"You don't get a second chance to make a first impression," the saying goes.

We should also remember not to judge people on first impressions.

There was a Montgomery County politician I first met many years ago. After watching him in action at a meeting I thought he was a snake oil salesman. Turns out he is one of the best people I have ever met.

I made the same mistake when Mitch Daniels was running for governor. He made a campaign visit to a truck stop near the town where I was the newspaper editor. I sent one of my reporters to cover his visit.

The picture of Mitch and the impression he made on our reporter was not positive. A former Washington insider? A man who occupied a top office at one of Indiana's largest corporations? Going to put the needs of the residents of the state ahead of government and business? Really?

My attitude toward My Man Mitch mellowed over the years.

I first saw him on the campus of Indiana State University. We had not received a press release. Mitch and one or two staff members were just hanging out, talking with the students. I just happened to walk into the building while trying to find the people I was scheduled to interview.

I intentionally walked in back of Mitch, just to see what his bodyguards would do, if they were bodyguards.

I was close enough to see Mitch's bald spot on the back of his head.

All right! He was working on a bald spot just like mine!

Then, I heard him speak. He came to our office not once but twice while in office as governor. I found him to have a good sense of humor as well as a great deal of intelligence.

I became a fan of My Man Mitch.

The last time I interviewed him, he was in Crawfordsville to visit.

I saw Dave Peach, the radio station manager, at the Strawberry Festival. He gave me a heads up that Mitch was coming to the radio station. Why? He didn't know.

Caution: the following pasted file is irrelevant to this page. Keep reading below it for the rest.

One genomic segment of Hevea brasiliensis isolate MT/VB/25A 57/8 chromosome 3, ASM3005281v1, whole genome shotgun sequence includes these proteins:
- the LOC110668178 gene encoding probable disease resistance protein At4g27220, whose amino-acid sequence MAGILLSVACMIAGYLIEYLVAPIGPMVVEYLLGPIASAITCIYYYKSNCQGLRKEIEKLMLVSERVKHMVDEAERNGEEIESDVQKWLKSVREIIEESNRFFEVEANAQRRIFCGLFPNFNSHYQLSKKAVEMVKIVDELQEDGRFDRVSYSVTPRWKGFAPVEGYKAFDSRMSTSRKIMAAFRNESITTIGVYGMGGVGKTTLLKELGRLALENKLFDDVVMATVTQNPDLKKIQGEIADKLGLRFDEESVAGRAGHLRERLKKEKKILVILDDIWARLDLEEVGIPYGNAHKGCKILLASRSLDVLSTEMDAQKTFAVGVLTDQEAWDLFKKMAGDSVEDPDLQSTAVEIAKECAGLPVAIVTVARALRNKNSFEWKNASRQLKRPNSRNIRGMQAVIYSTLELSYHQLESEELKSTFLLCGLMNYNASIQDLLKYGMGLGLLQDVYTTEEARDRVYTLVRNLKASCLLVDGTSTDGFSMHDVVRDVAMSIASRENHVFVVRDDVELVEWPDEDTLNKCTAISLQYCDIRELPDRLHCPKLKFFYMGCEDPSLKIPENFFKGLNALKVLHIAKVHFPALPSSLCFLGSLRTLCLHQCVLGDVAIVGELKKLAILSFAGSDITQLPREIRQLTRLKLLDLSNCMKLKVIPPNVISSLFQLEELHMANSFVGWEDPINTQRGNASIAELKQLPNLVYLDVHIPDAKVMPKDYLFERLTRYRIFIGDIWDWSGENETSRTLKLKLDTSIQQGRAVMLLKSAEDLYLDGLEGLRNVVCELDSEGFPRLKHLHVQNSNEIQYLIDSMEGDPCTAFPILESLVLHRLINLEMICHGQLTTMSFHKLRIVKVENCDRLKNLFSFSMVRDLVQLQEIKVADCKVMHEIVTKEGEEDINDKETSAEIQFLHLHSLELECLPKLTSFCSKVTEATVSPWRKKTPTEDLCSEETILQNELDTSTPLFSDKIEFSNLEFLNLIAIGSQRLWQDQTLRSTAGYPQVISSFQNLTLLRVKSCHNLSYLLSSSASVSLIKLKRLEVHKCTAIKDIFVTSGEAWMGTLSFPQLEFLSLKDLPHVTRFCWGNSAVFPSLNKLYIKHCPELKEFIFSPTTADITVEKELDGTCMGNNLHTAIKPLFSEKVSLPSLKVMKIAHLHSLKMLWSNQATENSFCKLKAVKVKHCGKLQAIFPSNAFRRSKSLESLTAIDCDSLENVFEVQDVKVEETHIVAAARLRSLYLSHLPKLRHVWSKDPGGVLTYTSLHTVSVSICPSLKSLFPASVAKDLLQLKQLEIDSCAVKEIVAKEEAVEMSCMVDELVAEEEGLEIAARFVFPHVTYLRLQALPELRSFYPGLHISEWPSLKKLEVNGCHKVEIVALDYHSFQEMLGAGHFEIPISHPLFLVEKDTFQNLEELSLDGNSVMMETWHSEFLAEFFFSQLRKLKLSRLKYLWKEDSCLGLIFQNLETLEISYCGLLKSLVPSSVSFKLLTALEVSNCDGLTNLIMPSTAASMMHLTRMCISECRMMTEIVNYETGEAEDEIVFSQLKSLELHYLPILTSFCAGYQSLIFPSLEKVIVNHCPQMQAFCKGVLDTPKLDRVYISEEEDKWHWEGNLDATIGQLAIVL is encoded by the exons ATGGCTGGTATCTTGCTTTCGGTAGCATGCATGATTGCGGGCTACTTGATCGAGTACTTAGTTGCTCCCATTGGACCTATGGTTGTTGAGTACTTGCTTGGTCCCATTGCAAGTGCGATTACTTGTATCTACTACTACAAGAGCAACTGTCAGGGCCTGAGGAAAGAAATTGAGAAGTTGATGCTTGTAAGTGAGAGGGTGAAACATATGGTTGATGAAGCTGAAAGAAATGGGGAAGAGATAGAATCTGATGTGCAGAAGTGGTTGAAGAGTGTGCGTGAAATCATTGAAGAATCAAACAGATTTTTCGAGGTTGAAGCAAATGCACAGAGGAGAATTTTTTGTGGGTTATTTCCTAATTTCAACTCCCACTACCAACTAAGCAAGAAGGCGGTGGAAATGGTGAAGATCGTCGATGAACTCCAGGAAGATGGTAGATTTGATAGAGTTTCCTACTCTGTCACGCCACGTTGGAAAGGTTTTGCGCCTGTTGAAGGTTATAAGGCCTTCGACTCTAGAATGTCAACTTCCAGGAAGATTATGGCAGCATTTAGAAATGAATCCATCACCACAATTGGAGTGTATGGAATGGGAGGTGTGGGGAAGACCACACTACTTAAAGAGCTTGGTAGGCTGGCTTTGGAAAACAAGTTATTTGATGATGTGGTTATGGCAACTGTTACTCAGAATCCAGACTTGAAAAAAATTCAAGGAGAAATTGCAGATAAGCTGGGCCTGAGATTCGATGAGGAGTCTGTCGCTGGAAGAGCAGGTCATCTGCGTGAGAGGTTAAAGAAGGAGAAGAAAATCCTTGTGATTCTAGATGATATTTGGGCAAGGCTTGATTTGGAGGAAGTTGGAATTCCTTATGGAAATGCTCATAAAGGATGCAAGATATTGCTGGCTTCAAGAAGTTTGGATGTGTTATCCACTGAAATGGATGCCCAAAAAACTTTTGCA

So, I went to the station with my video camera.

Mitch was interviewed on the air, live, by a young man who was obviously nervous about interviewing the governor.

After the interview was over and the music was playing, Mitch took time to ask the young man about his background and his future plans. Now we know Mitch was not "politicking." He was genuinely interested in the young person.

I received the opportunity to interview Mitch immediately after he walked out of the radio studio.

One of my questions was, what do you plan to do after you leave office.

Mitch gave me some answer indicating his plans were up in the air. A few days later, the announcement was made Mitch would become the next president of Purdue University.

Mitch, could you not have let that slip when I asked you the question?

Oh, well, Mitch has proven he is a great guy despite my initial reservations.

Frank Phillips has been watching and reporting Central Indiana news and politics since 1994. He is currently a retail advertising account representative of The Paper. His email address is fphillips@thepaper24-7.com.